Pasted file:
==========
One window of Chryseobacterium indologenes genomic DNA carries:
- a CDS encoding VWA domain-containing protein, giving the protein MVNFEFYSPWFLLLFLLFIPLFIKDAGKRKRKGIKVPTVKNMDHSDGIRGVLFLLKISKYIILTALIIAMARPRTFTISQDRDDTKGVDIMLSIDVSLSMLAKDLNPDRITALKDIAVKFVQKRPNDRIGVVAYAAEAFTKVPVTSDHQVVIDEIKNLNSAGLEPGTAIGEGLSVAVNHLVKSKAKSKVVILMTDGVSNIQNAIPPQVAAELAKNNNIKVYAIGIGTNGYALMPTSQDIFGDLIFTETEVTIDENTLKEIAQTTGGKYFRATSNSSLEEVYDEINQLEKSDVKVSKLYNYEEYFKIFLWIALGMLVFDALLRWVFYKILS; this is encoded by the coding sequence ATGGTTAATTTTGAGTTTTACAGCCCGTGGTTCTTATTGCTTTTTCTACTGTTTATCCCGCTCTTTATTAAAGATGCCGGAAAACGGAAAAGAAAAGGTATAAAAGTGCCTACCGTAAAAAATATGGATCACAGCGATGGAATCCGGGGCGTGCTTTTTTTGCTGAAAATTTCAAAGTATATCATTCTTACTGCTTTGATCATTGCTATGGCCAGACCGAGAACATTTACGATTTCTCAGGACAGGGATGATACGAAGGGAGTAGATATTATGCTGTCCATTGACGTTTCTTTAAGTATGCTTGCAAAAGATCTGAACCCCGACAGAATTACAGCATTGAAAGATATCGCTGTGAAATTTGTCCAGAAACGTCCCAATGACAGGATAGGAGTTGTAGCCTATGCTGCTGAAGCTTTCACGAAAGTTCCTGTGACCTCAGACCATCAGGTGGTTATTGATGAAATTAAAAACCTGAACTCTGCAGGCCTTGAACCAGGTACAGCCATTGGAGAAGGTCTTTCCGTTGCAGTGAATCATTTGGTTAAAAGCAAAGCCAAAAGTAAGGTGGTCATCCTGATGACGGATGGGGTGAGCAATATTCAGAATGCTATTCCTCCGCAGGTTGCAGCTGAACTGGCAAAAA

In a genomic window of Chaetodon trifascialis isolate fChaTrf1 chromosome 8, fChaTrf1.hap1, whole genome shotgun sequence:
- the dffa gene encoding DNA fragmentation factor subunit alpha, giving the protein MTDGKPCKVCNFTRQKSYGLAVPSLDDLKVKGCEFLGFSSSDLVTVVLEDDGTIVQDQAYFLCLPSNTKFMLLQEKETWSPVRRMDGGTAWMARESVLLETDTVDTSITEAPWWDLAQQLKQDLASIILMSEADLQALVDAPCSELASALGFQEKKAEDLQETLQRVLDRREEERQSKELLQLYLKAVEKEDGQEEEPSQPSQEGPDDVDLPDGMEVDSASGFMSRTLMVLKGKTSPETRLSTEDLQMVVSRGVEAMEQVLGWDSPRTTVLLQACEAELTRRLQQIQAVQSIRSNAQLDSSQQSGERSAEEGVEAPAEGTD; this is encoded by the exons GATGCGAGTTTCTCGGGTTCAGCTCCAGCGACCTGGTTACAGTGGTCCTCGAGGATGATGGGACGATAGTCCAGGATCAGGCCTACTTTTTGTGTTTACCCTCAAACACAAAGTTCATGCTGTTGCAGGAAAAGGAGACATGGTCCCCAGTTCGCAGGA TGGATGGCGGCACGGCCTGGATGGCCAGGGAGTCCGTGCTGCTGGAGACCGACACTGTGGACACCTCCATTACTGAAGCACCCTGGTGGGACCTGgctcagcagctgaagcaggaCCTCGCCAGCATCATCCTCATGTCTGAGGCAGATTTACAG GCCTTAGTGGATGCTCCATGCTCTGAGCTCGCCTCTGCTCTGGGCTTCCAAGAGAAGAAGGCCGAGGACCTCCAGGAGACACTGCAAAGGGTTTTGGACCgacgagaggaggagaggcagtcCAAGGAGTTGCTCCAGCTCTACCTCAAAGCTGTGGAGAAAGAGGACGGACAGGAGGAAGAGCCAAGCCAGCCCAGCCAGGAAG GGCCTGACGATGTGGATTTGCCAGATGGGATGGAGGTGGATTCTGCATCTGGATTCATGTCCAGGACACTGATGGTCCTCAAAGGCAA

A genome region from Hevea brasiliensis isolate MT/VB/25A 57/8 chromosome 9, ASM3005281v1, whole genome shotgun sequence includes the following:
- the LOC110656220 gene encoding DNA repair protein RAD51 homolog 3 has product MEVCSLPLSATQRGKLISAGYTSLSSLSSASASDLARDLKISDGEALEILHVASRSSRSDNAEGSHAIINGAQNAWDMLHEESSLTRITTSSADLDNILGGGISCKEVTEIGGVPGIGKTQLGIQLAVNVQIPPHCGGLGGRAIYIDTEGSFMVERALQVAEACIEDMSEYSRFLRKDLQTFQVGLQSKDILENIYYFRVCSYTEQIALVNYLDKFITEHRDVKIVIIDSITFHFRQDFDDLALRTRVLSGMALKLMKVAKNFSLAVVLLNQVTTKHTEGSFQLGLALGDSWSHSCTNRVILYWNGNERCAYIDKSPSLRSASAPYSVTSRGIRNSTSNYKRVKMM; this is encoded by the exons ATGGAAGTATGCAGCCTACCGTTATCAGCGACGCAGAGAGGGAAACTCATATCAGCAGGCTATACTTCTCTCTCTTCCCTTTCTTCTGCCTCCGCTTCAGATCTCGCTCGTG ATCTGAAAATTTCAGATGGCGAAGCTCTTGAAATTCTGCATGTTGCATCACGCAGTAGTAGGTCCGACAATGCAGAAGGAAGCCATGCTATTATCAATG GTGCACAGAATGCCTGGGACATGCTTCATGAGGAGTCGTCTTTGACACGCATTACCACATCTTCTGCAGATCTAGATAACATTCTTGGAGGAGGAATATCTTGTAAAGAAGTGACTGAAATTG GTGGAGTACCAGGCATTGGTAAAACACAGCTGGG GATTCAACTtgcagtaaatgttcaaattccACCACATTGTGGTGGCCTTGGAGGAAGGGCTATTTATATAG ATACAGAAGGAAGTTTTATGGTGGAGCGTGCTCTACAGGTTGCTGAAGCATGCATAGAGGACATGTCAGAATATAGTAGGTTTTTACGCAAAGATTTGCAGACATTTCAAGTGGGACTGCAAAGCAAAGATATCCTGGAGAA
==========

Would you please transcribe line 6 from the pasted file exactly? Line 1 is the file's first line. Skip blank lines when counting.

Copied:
- the LOC110656220 gene encoding DNA repair protein RAD51 homolog 3 has product MEVCSLPLSATQRGKLISAGYTSLSSLSSASASDLARDLKISDGEALEILHVASRSSRSDNAEGSHAIINGAQNAWDMLHEESSLTRITTSSADLDNILGGGISCKEVTEIGGVPGIGKTQLGIQLAVNVQIPPHCGGLGGRAIYIDTEGSFMVERALQVAEACIEDMSEYSRFLRKDLQTFQVGLQSKDILENIYYFRVCSYTEQIALVNYLDKFITEHRDVKIVIIDSITFHFRQDFDDLALRTRVLSGMALKLMKVAKNFSLAVVLLNQVTTKHTEGSFQLGLALGDSWSHSCTNRVILYWNGNERCAYIDKSPSLRSASAPYSVTSRGIRNSTSNYKRVKMM; this is encoded by the exons ATGGAAGTATGCAGCCTACCGTTATCAGCGACGCAGAGAGGGAAACTCATATCAGCAGGCTATACTTCTCTCTCTTCCCTTTCTTCTGCCTCCGCTTCAGATCTCGCTCGTG ATCTGAAAATTTCAGATGGCGAAGCTCTTGAAATTCTGCATGTTGCATCACGCAGTAGTAGGTCCGACAATGCAGAAGGAAGCCATGCTATTATCAATG GTGCACAGAATGCCTGGGACATGCTTCATGAGGAGTCGTCTTTGACACGCATTACCACATCTTCTGCAGATCTAGATAACATTCTTGGAGGAGGAATATCTTGTAAAGAAGTGACTGAAATTG GTGGAGTACCAGGCATTGGTAAAACACAGCTGGG GATTCAACTtgcagtaaatgttcaaattccACCACATTGTGGTGGCCTTGGAGGAAGGGCTATTTATATAG ATACAGAAGGAAGTTTTATGGTGGAGCGTGCTCTACAGGTTGCTGAAGCATGCATAGAGGACATGTCAGAATATAGTAGGTTTTTACGCAAAGATTTGCAGACATTTCAAGTGGGACTGCAAAGCAAAGATATCCTGGAGAA